Saenger Theatre, the New Orleans Home for Broadway Tours, Among Thousands of Buildings Impacted by Hurricane

News   Saenger Theatre, the New Orleans Home for Broadway Tours, Among Thousands of Buildings Impacted by Hurricane
The fate of the Saenger Theatre, the historic theatrical touring house in New Orleans, was not known as of Aug. 31 following Hurricane Katrina, which flooded the city and caused great loss of life.

A spokesperson for Clear Channel Entertainment, which programs legit tours at the venue — a palatial 2,800-seat house that was built for movies and stage shows in 1927 — told, "No one can get near the theatre — we have no idea how bad it is."

It is thought the theatre staff evacuated the below-sea-level city before the Aug. 29 onslaught of the Category 4 storm. A post-storm mandatory evacuation of the city will further prevent an assessment of the venue. The city is largely without essential services such as water, phone, electric and gas, and looting has been reported throughout town.

The theatre on North Rampart Street is among thousands of dwellings impacted by the storm. While a bruised building is nothing compared to loss of life and continuing human suffering, theatre people have special feelings for venues such as the Saenger, a home to thousands of theatre artists and technicians over the years.

National tours announced for Clear Channel's Broadway in New Orleans series in 2005-06 include Les Misérables (October), Annie (November), Joseph and the Amazing Technicolor Dreamcoat (January 2006), Dame Edna: Back With a Vengeance (January-February 2006), Little Women (April 2006) and Mamma Mia! (May 2006).

The Lion King was announced for 2006-07. Due to the disaster, New Orleans engagements of those tours — along with other civilized rituals of everyday life in New Orleans — are not expected to happen due to a prolonged cleanup and rebuilding effort.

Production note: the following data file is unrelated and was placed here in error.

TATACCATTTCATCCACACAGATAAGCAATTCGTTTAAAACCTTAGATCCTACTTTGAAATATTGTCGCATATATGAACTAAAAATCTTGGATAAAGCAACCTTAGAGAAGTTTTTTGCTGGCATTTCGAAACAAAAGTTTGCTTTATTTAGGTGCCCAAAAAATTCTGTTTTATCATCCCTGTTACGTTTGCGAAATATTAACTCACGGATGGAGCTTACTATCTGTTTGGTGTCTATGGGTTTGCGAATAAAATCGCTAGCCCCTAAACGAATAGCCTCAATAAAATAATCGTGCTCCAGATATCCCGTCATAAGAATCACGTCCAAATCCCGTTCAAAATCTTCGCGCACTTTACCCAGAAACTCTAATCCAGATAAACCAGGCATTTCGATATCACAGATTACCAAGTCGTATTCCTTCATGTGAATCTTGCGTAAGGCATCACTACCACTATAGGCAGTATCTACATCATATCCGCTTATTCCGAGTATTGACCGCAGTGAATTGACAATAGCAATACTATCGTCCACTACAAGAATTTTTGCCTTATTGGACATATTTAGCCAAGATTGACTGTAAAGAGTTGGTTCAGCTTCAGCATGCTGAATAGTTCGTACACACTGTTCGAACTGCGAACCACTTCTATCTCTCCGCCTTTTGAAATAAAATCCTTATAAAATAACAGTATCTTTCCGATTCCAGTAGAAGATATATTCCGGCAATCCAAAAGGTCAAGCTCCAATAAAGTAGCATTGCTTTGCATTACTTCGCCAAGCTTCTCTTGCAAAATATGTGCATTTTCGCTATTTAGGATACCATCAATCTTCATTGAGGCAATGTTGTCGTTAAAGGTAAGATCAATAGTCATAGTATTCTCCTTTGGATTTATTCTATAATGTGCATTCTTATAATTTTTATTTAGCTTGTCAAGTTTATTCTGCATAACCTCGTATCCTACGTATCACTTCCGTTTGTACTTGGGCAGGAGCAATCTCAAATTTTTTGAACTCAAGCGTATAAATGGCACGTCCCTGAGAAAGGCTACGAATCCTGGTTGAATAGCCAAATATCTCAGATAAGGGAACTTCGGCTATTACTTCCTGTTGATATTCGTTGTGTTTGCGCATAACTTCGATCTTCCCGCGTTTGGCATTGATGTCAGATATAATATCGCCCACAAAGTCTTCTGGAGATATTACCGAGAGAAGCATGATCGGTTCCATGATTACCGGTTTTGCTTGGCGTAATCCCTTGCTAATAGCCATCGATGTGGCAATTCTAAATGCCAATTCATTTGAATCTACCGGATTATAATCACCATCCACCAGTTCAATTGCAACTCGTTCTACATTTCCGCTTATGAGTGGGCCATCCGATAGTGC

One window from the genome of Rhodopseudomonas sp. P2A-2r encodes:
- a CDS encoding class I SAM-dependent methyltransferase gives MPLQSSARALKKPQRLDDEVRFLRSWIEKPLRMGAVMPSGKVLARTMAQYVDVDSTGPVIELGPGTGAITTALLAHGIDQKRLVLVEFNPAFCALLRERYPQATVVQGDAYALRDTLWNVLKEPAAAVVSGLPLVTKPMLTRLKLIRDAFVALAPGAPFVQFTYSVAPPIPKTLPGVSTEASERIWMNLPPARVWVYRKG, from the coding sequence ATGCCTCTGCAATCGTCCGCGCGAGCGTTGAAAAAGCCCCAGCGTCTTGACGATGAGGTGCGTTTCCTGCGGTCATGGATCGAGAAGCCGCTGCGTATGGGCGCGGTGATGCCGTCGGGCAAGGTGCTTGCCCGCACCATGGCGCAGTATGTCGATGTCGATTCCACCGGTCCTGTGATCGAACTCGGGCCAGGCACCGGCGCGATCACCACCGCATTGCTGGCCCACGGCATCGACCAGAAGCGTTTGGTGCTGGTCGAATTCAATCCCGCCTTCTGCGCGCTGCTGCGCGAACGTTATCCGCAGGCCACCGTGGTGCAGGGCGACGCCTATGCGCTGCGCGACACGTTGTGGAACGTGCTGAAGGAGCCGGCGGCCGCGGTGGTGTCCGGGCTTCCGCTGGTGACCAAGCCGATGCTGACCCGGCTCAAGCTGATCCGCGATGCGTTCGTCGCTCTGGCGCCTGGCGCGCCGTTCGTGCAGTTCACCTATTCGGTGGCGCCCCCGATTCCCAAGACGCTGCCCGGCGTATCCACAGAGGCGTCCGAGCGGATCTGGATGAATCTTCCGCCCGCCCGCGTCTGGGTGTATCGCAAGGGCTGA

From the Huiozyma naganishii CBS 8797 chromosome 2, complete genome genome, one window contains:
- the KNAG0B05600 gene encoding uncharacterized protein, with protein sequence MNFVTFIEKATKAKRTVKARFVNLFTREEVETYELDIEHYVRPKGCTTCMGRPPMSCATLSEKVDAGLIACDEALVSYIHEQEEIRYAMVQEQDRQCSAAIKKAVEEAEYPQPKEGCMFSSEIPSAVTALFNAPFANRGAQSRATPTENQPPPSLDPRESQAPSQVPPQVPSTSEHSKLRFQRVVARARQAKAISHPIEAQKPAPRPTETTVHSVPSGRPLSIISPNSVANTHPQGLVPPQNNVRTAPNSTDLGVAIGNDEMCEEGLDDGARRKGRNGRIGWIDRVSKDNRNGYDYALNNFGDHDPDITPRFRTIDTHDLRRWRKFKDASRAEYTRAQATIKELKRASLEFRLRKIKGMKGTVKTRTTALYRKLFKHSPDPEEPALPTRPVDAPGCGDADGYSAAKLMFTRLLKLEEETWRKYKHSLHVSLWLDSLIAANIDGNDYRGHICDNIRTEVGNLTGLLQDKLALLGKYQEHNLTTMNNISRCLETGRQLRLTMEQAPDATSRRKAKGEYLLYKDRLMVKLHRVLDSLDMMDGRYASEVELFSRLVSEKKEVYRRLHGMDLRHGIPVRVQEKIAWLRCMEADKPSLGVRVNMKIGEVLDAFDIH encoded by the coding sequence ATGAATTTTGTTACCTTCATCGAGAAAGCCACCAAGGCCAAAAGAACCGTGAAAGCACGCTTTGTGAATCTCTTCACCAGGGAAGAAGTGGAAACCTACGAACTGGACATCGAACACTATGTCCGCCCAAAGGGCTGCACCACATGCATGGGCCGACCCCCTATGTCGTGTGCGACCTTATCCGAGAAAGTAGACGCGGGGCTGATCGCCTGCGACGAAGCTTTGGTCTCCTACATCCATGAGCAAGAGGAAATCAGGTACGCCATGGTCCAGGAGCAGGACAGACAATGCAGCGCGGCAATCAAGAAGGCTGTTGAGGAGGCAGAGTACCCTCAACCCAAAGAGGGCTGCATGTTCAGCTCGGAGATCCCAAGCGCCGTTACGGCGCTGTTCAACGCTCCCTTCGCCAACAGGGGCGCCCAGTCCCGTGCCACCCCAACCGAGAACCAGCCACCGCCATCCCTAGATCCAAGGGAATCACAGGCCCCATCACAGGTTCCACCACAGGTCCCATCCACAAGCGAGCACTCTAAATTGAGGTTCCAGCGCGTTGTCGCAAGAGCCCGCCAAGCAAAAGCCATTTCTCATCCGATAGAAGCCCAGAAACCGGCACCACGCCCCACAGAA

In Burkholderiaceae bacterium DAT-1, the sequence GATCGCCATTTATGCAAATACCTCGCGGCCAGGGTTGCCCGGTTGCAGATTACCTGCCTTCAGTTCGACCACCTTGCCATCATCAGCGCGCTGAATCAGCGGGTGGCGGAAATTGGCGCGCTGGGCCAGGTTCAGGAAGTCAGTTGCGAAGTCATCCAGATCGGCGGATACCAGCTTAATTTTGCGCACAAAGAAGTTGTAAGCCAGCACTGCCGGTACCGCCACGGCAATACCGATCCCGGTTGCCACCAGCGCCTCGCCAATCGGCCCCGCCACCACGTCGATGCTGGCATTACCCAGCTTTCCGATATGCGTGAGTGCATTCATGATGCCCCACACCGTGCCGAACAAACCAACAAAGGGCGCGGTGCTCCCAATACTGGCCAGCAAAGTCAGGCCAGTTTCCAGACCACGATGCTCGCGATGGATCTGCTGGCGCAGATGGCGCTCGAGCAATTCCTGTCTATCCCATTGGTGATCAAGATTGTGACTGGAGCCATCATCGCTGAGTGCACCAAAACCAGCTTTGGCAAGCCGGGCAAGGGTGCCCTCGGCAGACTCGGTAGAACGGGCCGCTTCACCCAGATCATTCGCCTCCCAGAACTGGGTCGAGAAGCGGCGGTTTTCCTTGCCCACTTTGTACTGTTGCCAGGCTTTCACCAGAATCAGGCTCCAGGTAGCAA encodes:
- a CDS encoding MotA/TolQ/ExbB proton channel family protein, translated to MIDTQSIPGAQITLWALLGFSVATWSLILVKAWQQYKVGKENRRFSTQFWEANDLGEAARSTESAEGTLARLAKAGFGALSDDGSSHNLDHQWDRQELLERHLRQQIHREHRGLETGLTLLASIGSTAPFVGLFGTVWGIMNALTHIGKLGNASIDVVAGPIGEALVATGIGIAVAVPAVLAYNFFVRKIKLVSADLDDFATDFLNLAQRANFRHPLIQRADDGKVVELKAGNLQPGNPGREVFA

The Saenger was the site of a 1965 benefit for victims of Hurricane Betsy, which also devastated the Gulf coast (a photo of the benefit crowd is on the Saenger website).

Broadway Cares/Equity Fights AIDS announced that it was sending $100,000 to the American Red Cross for hurricane disaster relief.


According to history notes on the Saenger website,, "On Feb. 4, 1927, after over three years of construction and at a cost of $2.5 million, the Saenger Theatre in New Orleans officially opened to the public with great fanfare and a parade down Canal Street. Mayor O'Keefe presided over the festivities and representatives from the Paramount Publix Corporation were in attendance. The top ticket price was 65 cents, and the bill for each performance included a silent movie, stage play, and music from the Saenger Grand Orchestra. Paramount Publix was the company that produced and presented the stage plays and silent feature films.

"As the flagship of the Saenger Amusement Company, the 4,000-seat movie palace was the largest of seven like-named Saenger Theatres built and operated throughout the South by the Saenger brothers Julian and Abe. Between 1922 and 1927 the brothers owned over 300 theatres throughout the South as well as in Mexico and Havana, Cuba. A handful of those original theatres still exist."

There is also a Saenger in Biloxi, MS, another coastal city devastated by Hurricane Katrina.

According to, the New Orleans Saenger Theatre's interior "was designed by architect Emile Weil (with a nod to architect John Eberson) in an 'atmospheric style,' echoing the ambience of an Italian Baroque courtyard, complete with 150 small lights in the ceiling arranged in constellation patterns to give the impression of stars in the night sky. In addition to the stars, there are also special effects machines that project images of moving clouds, as well as a sunrises or sunsets across the 'sky.'